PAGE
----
Hugs from a ‘safe’ person can help me calm down (as long as I’m not in the “RAWR I’M GOING TO KILL YOU” spectrum). Hugs give me a few seconds to hide, or draw strength from another person. There’s always the “Sneaking off to a bathroom stall” trick, where I can be alone for a few minutes, too.

    Normally space is what I need. I’ve found it’s better to let the emotions have their time and run their course than to try to stifle them. They always win in the end. /sigh

    And I totally know what you mean about picking up on things beyond body language. I get ‘feelings’ from other people, and it can be very exhausting. It’s also makes me sound crazy when I try to explain it to other people.

    “How do you know that?”

    “I don’t know. It’s just a feeling…”

    “Oh… a ‘feeling’… Interesting…” *slowly side steps away*

    No logic or back-able reasoning behind it. Just my own intuition which I’ve learned to put a lot of faith in. To the point where sometimes I’ll reject logic and facts because they contradict what I ‘feel’ is intuitively right. What’s interesting though is normally those ‘feelings’ end up being right.

    Liked by 2 people

    • Ally says:

      So true, “crying like a girl” probably deserves its own post haha. There are so many things wrong with that statement.

      I like that you mentioned tears indicating the strength of the emotion rather than a specific type of emotion. This is so true as I get emotional when happy, angry, overwhelmed, etc. It can be frustrating when you’re upset at someone but all you can do is cry. I read somewhere that your hypothalamus can’t tell the difference between happy, sad, overwhelmed, or stressed feelings. It just registers that you’re overwhelmed and activates the tears.

      Hugs do help a lot, but only if they’re from someone I trust. I will refuse to hug someone that I don’t feel a connection with as it only makes me feel worse. I’m definitely the one sneaking off to the bathroom for a quick break.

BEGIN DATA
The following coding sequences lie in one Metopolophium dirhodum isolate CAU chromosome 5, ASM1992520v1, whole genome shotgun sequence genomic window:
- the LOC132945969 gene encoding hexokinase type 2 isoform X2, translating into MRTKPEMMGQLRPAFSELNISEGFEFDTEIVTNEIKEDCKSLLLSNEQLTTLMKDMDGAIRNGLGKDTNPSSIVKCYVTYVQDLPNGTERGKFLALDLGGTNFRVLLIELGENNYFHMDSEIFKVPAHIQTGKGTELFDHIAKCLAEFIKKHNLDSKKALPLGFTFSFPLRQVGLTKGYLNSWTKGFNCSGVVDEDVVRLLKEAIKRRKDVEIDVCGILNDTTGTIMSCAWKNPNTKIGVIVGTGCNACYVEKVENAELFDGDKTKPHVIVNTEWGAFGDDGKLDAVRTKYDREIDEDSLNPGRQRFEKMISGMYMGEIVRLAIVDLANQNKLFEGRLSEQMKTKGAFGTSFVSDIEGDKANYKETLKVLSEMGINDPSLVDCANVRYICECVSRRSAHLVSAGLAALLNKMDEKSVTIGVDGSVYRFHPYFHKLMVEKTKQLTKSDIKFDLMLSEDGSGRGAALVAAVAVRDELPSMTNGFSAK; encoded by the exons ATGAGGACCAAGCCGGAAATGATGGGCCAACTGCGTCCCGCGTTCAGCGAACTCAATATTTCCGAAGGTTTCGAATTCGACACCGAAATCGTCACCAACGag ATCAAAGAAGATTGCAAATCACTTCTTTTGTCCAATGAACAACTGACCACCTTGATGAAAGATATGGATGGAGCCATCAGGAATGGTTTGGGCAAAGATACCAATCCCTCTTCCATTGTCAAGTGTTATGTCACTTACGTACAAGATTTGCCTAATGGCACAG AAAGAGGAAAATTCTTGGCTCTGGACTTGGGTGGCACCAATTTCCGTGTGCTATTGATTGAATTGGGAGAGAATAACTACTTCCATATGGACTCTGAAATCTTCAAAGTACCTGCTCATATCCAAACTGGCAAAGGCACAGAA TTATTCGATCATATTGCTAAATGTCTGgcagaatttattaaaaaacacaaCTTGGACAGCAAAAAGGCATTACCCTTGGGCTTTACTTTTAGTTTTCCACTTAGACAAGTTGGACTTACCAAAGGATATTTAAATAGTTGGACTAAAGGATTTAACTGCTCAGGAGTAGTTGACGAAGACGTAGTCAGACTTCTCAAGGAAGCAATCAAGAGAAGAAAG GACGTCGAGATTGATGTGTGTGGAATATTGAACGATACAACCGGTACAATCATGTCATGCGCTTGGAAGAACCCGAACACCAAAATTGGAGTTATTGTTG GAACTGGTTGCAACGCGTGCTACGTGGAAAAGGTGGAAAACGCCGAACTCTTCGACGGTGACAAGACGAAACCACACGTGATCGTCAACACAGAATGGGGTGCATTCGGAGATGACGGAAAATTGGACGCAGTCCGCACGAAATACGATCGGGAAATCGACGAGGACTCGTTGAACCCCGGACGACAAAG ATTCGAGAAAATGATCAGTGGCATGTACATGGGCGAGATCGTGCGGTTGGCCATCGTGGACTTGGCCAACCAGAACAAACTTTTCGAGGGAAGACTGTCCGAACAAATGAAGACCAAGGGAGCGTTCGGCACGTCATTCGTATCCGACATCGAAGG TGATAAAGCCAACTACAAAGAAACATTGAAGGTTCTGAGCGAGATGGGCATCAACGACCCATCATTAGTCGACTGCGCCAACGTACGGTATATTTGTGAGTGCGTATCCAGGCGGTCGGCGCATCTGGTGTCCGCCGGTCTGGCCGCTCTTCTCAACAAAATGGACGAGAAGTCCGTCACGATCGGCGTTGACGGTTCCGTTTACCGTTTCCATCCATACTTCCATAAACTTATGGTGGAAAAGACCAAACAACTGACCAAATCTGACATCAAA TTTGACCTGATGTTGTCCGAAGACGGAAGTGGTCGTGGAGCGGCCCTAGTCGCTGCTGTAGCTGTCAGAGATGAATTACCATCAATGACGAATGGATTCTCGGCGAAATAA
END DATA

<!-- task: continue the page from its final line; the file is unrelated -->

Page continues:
I totally agree, its difficult to explain how you know something without any “proof”. It does make you sound crazy to people who have never experienced it before. But as you mentioned, the feelings are usually right.

      Thank you for the lovely comment, its so reassuring to know that I’m not alone 🙂


  2. Brett de Villiers says:

    I can relate to this post. Yesterday, my well-being went South for the afternoon after picking up on a chronic complainer’s angst and frustration and subsequent critiques… I spent the rest of the day out-of-sorts, anticipating (and feeling as though it were real) the next dreadful interaction for nothing, as it turned out.

    They were in a much better mood at the end of the afternoon the next time I saw them, as though nothing had ever been “off” in the first place. I realized that I had wasted the afternoon mentally dealing with someone else’s “stuff” for absolutely no reason!

    Sometimes I wish I could not be so deeply affected by other people’s feelings so deeply, and for so long.

    Liked by 2 people

    • Ally says:

      I know what you mean. Too often I waste my time thinking about other people’s problems. Or anticipating things that never end up happening. One of my co-workers will cycle through various emotions throughout the day. They’ll be upset for a while, then 10 minutes later, they’re bubbly and happy. Its exhausting.


  3. Shellbell says:

    I relate so much to this blog. Ever since I’ve known myself my family and friends have always told me that I was too sensitive. I guess growing up in ballet and constantly being criticized sort of help take it better but to be honest there are days when I just can’t take it and I break down and retreat to complete solitude to clear my head and make sense of things.

    The second thing is that I have always been able to read people’s emotions and sometimes opinion by just looking at them. It creeps my friends out when after sitting and talking with them I can tell them exactly who they are and what growing up was probably like.

    I just want to tell you that having these capabilities and being able to handle them so well is a sign of strength, because it is not easy to walk around instantly feeling and knowing how people feel. That’s a lot of energy to carry with you.

    High five to you!

    Liked by 1 person

    • Ally says:

      Thank you for such a thoughtful response. Its always reassuring to know that I’m not the only one experiencing these things. I use solitude all the time as a way to clear my thoughts. I love that you called it a sign of strength, I’m still working to see my sensitivity that way. It really can be a gift and helps me to relate better to others. Its hard, but I’m starting to see the positive in it too 🙂

      Liked by 1 person